• Author
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  • Author
    Jeff Sable

    Paul,

    Moontoast is focused on four client segments, we’re not trying to be everything to everyone. Our Facebook Stores are low cost and they deliver immediate ROI for specialty retailers, musical artists, authors and publishers, and celebrities (including athletes) who sell. Facebook is a great revenue generating channel for impulse purchases (our stores are NOT intended to be a replication of an ecommerce site). While all of our clients’ campaigns originate as Tab stores, the significant majority of revenue that we are helping our clients generate on Facebook is within Wall/Feed stores (the entire transaction occurs within the Wall/Feed). These are impulse purchases and my client services teammates are able to work with the marketers from our clients to create promotions that make fiscal sense for our clients and are compelling for their fans.

    I am curious if any of your readers are interested in building a new stream of low cost revenue.

  • Author
    koningwoning

    sigh……
    What is this… a summary of what is wrong with the current inFACEBOOK program or social shopping? In the beginning they said the same of E-commerce.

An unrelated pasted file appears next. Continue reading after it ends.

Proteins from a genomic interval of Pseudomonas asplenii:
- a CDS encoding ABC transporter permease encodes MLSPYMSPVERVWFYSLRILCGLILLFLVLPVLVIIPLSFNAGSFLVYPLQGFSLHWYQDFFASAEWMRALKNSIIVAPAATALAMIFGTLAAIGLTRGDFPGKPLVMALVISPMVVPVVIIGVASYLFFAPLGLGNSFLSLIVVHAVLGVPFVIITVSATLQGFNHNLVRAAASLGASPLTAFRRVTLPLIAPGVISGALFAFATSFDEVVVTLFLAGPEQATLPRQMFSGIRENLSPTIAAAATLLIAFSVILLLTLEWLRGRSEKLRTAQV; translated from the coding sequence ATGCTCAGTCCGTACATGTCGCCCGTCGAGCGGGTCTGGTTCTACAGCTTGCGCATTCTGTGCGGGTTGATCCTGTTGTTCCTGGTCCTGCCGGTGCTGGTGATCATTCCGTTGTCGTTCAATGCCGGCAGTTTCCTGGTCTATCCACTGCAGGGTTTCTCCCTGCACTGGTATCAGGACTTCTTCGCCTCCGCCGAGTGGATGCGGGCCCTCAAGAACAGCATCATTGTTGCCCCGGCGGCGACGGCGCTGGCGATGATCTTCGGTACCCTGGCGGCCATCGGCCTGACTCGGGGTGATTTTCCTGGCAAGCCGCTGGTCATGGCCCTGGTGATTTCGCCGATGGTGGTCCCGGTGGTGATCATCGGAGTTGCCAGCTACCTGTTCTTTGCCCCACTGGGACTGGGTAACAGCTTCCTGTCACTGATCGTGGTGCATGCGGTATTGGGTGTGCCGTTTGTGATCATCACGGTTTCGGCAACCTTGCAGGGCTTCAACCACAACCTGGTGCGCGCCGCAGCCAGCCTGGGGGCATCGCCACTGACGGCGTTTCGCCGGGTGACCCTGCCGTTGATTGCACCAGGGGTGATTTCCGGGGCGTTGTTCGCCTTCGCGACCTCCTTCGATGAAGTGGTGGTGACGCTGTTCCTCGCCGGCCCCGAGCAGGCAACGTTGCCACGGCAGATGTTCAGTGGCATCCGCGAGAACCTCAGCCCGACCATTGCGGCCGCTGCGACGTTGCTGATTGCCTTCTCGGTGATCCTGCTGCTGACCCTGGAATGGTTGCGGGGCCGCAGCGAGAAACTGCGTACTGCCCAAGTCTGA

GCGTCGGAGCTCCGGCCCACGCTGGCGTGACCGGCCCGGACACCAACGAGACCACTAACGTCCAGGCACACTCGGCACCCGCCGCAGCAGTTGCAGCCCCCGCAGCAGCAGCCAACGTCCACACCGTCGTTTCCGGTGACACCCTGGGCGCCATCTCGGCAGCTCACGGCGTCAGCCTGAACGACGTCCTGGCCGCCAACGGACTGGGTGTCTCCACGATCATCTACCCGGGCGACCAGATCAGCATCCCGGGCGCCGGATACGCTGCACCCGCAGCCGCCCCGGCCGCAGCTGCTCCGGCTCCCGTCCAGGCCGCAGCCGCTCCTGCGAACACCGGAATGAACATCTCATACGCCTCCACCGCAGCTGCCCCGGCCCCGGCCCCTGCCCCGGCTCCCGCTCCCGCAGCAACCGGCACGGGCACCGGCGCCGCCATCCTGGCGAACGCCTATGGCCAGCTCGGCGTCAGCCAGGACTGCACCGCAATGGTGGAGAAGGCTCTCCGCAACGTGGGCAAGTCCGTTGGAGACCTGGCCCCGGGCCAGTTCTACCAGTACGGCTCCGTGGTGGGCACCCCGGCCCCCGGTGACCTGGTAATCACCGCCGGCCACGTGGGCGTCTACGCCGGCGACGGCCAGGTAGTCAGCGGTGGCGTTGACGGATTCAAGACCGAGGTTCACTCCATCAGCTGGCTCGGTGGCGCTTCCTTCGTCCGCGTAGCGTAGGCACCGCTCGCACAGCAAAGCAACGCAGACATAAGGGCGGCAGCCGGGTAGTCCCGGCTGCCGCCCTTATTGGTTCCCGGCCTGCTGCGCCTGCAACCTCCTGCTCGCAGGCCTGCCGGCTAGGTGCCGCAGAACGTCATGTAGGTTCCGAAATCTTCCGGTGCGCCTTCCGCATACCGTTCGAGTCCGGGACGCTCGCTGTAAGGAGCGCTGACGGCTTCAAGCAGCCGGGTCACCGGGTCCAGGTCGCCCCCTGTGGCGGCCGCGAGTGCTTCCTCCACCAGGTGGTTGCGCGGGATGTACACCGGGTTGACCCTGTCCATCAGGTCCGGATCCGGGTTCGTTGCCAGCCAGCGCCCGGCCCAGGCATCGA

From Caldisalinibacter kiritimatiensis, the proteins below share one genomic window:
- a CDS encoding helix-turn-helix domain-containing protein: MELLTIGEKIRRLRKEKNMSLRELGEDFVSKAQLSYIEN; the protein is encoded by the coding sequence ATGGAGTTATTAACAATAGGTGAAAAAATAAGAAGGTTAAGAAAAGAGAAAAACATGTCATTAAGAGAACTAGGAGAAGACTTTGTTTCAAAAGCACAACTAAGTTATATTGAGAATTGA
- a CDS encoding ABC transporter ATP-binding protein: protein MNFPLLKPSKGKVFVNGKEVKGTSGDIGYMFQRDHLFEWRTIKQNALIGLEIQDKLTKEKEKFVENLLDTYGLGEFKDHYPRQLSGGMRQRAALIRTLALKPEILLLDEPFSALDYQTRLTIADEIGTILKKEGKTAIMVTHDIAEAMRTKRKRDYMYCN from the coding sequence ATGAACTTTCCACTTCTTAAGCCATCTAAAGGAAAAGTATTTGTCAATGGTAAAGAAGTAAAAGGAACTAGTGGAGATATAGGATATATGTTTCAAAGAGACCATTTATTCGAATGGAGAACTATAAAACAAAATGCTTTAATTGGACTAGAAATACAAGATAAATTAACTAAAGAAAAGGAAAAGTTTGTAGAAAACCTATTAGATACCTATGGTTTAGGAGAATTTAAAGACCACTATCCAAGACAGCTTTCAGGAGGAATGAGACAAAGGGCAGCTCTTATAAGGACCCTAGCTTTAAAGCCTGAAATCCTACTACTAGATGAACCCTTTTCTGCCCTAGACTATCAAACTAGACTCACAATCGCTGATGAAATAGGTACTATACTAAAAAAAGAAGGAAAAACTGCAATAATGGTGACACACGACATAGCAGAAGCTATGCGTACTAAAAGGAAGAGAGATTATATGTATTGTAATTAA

The thing is: E-commerce is a different beast than normal shopping – and so social shopping is different than other forms of E-commerce.
    It is NOT a place to do exactly what you were doing elsewhere, but CAN be used to either a) Enhance the online shopping experience (easy way to ask friends for validation of sale) or b) make shopping a social thing (shop with friends and….)
    If shopping can be made a social experience I do not see how that is harmfull…. however just blindly opening shops in this place ‘because you gotta be there’ can be.
    So if we do not look at the current situation, but look at the possibilities and focus on that I think we’d be having a different discussion.

    P.s. the ‘value of a fan’ is as stupid a question as the value of a fan depends on a) your business and b) the reason this person became a fan (for instance if someone needs to become a fan to see something – then his/her worth is COMPLETELY different than if someone became a fan organically)
    Besides – I think this report was made before Edgerank became an important thing: most fans nowadays don’t even see your post as Facebook does not deem it “top news”

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    Amit Agarwal

    Brilliant, thought provoking and very impartial.
    Social Deals do have a possibility on facebook however f-commerce haven’t caught as people expected it to.